• The ROCE formula involves dividing operating income (or EBIT) by the difference between total assets and current liabilities, emphasizing the importance of effectively utilizing both tangible and intangible resources.

Understanding the EV/Capital Employed Ratio

Essentially, the EV/Capital Employed ratio is the product of ROCE and the EV multiple. The concept of ROCE and the reason behind its utilization are discussed above.

EBIT, elaborated into Earning Before Interests and Taxes, is an income statement element after deducting COGS and operating expenses from the organization's revenues.

EBIT is an important element of the income statement because it shows the amount remaining to cover its interest expenses and taxes. This amount helps the stakeholders assess the operational capabilities.

So, when we break this formula into bits, it can be written in the following manner:

EV/CE = EBIT/CE x EV/EBIT

The EV to CE ratio shows the value of the company compared to the capital employed by the firm. And as discussed earlier, the capital employed is the summation of fixed assets and working capital or the difference between the total assets and current liabilities.

The first segment of the formula-EBIT/CE shows how many dollars the organization earns for every dollar invested in the business.

The ROCE is the profitability and returns ratio. Let's say if the ROCE is 0.8, then it means that for every dollar invested, the organization earns a return of \$0.8.

The second segment is the formula-EV/EBIT, how much better the company is doing compared to other companies in the industry. Better the ratio, the better the company.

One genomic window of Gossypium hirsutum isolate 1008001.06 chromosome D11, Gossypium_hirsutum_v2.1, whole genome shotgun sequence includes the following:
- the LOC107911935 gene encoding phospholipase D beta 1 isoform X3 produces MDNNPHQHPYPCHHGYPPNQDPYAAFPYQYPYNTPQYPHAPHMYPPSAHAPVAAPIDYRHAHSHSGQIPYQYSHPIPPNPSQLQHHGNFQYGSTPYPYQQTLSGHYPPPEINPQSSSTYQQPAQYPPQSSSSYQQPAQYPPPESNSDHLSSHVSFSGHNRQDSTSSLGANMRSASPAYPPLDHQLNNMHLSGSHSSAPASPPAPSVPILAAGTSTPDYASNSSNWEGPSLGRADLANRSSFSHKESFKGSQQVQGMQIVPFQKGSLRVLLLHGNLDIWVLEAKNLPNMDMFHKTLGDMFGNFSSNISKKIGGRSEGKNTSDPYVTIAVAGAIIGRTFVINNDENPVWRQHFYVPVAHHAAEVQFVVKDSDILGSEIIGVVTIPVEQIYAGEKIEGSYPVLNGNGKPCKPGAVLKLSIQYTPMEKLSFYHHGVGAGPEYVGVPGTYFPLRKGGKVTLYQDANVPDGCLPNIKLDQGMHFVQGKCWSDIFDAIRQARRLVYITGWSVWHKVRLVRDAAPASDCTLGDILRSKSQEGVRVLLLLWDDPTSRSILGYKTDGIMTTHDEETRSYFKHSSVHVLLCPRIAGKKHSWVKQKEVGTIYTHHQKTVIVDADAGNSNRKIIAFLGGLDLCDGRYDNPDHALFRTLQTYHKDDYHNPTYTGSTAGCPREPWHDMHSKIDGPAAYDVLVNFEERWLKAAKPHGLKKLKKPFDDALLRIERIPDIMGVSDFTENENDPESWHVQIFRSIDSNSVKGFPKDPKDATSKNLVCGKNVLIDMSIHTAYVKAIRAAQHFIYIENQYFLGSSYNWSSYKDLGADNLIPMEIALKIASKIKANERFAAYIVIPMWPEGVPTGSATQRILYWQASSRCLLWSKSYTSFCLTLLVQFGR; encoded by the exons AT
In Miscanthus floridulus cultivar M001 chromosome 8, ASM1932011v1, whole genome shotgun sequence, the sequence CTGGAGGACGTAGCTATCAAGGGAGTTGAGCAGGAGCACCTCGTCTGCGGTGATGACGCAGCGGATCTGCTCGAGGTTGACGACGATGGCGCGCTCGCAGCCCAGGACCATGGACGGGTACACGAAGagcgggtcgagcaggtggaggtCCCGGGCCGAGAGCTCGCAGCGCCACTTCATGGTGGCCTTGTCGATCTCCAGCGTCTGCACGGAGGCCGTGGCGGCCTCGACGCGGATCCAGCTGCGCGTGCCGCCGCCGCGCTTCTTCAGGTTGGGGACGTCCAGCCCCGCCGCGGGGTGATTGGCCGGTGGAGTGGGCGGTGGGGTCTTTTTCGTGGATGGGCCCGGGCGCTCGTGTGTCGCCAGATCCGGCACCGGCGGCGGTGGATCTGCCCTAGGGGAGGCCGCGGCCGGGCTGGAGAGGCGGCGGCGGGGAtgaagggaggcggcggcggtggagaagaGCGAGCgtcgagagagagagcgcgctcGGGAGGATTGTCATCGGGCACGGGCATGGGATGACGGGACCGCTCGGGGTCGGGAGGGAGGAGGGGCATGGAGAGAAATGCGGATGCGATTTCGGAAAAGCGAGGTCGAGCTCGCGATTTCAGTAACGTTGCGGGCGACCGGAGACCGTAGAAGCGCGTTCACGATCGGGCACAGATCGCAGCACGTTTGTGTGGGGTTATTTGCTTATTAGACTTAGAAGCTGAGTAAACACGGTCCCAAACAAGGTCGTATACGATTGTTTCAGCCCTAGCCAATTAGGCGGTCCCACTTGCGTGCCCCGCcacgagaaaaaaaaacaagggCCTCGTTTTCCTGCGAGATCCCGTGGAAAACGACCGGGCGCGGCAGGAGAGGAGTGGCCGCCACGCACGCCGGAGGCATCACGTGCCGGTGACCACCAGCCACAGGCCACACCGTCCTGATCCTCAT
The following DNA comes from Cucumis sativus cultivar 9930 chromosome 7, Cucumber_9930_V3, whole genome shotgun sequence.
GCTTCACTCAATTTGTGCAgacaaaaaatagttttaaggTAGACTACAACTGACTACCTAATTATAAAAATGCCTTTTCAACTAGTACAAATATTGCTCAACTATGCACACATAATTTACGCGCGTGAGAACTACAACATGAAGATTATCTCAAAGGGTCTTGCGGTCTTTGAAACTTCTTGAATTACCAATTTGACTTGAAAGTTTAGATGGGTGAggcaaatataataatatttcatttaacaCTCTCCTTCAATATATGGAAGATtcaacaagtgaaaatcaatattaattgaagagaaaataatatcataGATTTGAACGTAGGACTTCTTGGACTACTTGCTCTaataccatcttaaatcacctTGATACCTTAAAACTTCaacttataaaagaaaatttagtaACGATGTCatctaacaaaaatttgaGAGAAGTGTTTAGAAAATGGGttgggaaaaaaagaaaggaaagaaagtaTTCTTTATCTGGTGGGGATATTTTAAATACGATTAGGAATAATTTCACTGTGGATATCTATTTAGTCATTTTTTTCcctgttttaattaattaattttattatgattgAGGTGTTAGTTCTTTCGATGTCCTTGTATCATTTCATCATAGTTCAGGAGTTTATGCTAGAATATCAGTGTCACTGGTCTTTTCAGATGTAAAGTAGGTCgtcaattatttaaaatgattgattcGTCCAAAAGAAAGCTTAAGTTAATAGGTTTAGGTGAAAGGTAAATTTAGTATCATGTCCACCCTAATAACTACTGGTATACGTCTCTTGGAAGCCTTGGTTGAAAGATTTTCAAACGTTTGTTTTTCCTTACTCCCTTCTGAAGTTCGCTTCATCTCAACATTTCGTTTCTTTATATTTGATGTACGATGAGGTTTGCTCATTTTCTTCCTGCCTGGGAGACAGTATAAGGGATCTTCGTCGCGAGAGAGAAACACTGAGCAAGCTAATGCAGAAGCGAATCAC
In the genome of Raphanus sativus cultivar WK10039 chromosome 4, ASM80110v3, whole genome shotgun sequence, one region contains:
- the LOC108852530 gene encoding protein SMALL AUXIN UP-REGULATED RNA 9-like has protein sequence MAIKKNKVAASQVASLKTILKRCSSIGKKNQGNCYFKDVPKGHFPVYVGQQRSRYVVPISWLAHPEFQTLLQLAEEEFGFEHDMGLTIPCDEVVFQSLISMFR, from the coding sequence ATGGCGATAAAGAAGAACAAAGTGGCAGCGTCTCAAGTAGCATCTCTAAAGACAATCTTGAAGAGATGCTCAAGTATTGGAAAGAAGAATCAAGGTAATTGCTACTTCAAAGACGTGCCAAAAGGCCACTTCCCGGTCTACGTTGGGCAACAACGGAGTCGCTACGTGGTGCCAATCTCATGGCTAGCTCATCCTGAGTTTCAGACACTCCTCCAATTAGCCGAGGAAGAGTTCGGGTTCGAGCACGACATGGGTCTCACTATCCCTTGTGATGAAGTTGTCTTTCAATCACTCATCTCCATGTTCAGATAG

This measure helps the value identify the company's liquidity and ability to satisfy long- and short-term obligations. Also, it facilitates identifying companies with debt baggage and the company's ability to pay with its EBIT.

Illustrative Example of EV/Capital Employed Ratio

Assuming a company reported its EBIT to be \$20,000. Total assets of \$120,000 and current liabilities of \$20,000.

ROCE calculations are as follows:

ROCE = \$20,000/ \$120,000 - \$20,000

ROCE = 20%

This means the organization generates \$2 for every \$10 capital employed.

Calculation of EBIT Multiple:

The numerator includes the Enterprise Value(EV). The EV calculation starts with market capitalization, adds debt, and deducts cash and cash equivalents.

Let us say the company has a market capitalization of \$300,000, a debt of \$35,000, and available cash of \$20,000. And, EBIT, same as the above:

= \$300,000 + \$35,000 - \$20,000/ \$20,000 = \$315,000/ \$200,000 = 15.8

EV/Capital Employed = 20% x 15.8 = 3.15

Mr. Hemingway has a chocolate factory that has a PPE of \$500,000. The cash and marketable securities stood at \$20,000 each. And the accounts receivables were \$60,000.

The current obligations were \$50,000, and the long-term obligations on the balance sheet were \$250,000. Therefore, the market capitalization was valued at \$400,000.

Ascertain the EV/Capital Employed ratio.

The solution should start by taking information from the balance sheet and ascertaining the capital employed first.

Total current assets were \$100,000 (cash and marketable securities \$40,000 and AR \$60,000). The PPE of \$500,000. That makes total assets \$600,000.

Total capital employed = Total assets - Current liabilities = \$600,000 - \$50,000 = \$550,000.

Or,

Total capital employed = Fixed Assets + Working capital = \$500,000 + (\$100,000 - \$50,00) = \$550,00.

EV = Market capitalization + debt + minority interest + preferred equity - cash - cash equivalents

EV = \$400,000 + \$300,000 + \$0 + \$0 - \$20,000 - \$20,000 = \$660,000

EV/Capital Employed = \$660,000/ \$550,000 = 1.2

Researched and authored by Farooq Azam Khan, CMA | LinkedIn